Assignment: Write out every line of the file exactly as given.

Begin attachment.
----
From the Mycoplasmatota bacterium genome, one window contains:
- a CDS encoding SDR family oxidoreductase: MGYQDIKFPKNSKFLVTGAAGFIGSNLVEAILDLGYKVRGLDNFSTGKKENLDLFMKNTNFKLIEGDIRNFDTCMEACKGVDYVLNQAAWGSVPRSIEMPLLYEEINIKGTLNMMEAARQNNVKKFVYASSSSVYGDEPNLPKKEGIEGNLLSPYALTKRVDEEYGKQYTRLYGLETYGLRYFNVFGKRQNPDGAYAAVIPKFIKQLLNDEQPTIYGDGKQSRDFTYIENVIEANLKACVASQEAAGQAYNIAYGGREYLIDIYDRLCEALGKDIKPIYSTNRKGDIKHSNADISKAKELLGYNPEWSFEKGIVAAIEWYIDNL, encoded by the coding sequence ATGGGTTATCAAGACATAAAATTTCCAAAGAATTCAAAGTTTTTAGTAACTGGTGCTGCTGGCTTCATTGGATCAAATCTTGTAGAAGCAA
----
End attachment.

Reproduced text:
From the Mycoplasmatota bacterium genome, one window contains:
- a CDS encoding SDR family oxidoreductase: MGYQDIKFPKNSKFLVTGAAGFIGSNLVEAILDLGYKVRGLDNFSTGKKENLDLFMKNTNFKLIEGDIRNFDTCMEACKGVDYVLNQAAWGSVPRSIEMPLLYEEINIKGTLNMMEAARQNNVKKFVYASSSSVYGDEPNLPKKEGIEGNLLSPYALTKRVDEEYGKQYTRLYGLETYGLRYFNVFGKRQNPDGAYAAVIPKFIKQLLNDEQPTIYGDGKQSRDFTYIENVIEANLKACVASQEAAGQAYNIAYGGREYLIDIYDRLCEALGKDIKPIYSTNRKGDIKHSNADISKAKELLGYNPEWSFEKGIVAAIEWYIDNL, encoded by the coding sequence ATGGGTTATCAAGACATAAAATTTCCAAAGAATTCAAAGTTTTTAGTAACTGGTGCTGCTGGCTTCATTGGATCAAATCTTGTAGAAGCAA